Long before encyclical, women religious focused on the environment

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July 8, 2015

A butterfly gathers nectar on bee balm on a natural area of the property of the Dominican sisters of Adrian, Michigan, June 30. The congregation has part of their land in permaculture, allowing plants, animals and insects to co-exist in a natural ecosystem. (CNS photo/Dennis Sadowski) See DOMINICANS-GROW and RELIGIOUS-ENVIRONMENT July 8, 2015.

A butterfly gathers nectar on bee balm on a natural area of the property of the Dominican sisters of Adrian, Michigan, June 30. The congregation has part of their land in permaculture, allowing plants, animals and insects to co-exist in a natural ecosystem. (CNS photo/Dennis Sadowski)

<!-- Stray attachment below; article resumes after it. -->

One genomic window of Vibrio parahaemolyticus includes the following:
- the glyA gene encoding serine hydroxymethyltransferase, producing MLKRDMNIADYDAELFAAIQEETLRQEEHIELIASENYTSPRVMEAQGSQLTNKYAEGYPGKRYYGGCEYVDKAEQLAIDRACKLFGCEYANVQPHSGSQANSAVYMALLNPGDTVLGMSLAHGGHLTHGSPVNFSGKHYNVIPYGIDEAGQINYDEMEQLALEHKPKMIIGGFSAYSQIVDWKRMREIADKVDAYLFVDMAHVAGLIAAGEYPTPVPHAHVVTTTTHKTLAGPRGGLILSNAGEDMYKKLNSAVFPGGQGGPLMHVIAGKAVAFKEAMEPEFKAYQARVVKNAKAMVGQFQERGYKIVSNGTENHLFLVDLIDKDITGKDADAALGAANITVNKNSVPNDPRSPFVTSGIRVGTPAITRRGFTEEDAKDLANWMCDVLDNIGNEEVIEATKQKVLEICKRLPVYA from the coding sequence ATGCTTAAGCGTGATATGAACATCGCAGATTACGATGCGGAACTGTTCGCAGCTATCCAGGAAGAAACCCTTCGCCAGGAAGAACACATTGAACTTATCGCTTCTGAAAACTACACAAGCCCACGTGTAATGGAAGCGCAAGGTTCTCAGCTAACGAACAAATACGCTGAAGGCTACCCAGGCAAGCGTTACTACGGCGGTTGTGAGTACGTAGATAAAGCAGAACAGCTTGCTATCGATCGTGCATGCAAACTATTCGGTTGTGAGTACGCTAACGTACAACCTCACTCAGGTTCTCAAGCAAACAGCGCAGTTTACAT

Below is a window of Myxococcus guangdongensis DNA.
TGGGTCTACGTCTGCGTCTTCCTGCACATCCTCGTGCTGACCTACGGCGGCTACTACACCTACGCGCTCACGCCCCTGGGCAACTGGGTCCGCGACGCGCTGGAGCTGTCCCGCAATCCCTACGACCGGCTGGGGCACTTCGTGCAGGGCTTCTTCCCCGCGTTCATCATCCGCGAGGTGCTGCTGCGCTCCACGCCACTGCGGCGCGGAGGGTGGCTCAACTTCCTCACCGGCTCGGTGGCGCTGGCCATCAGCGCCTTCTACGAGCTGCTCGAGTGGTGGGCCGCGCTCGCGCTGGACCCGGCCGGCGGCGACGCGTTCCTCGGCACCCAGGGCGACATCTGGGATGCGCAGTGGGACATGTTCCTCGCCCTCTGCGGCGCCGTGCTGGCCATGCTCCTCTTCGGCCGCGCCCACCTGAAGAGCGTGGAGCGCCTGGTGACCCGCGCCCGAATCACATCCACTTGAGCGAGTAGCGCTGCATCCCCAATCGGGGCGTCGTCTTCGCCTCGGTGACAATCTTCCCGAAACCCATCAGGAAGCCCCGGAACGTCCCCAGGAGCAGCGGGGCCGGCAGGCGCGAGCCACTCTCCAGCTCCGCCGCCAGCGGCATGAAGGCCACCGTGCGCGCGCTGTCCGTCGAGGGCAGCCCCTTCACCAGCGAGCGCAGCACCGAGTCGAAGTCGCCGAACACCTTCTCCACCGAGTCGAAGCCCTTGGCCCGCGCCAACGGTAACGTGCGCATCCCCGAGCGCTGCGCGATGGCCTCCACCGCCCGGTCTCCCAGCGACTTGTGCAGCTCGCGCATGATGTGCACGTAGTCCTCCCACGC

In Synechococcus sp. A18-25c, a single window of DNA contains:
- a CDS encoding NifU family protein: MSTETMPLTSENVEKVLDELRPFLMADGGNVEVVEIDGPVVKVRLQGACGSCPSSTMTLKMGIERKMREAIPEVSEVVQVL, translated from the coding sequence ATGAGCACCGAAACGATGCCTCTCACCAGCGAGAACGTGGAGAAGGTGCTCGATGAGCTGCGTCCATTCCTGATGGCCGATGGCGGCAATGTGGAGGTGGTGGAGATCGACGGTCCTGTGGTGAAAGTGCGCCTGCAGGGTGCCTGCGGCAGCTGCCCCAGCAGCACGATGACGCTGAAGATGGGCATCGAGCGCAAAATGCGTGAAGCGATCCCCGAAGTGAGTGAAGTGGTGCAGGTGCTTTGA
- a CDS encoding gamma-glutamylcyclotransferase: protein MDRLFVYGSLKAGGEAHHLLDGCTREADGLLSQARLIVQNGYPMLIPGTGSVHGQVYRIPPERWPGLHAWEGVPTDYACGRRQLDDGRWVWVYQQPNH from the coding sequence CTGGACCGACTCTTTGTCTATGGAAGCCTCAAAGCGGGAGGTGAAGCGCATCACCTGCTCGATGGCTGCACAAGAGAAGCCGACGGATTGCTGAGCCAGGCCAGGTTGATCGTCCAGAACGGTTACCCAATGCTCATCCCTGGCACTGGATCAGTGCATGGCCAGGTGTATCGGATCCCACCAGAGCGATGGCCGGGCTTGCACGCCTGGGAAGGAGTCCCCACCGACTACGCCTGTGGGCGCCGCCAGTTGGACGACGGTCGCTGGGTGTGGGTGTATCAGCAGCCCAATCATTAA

WASHINGTON (CNS) — Long before Pope Francis’ encyclical “Laudato Si'” that ties care for earth with care for humanity was promulgated, congregations of women religious were stepping out to protect creation.

Inspired by the call of the Second Vatican Council to engage the world and biblical passages on the beauty of God’s world, members of religious congregations began considering as early as the 1970s how human life affected the planet and set out on a path that included education and practical actions with the goal of connecting more deeply with the natural world.

From opening small-scale environmental centers to a summer program teaching kids to build an alternative energy system that uses a bike to charge a cellphone, women religious are charting a new path to the future, one based, they say, on a spiritual connection with creation.

Read more in The Visitor…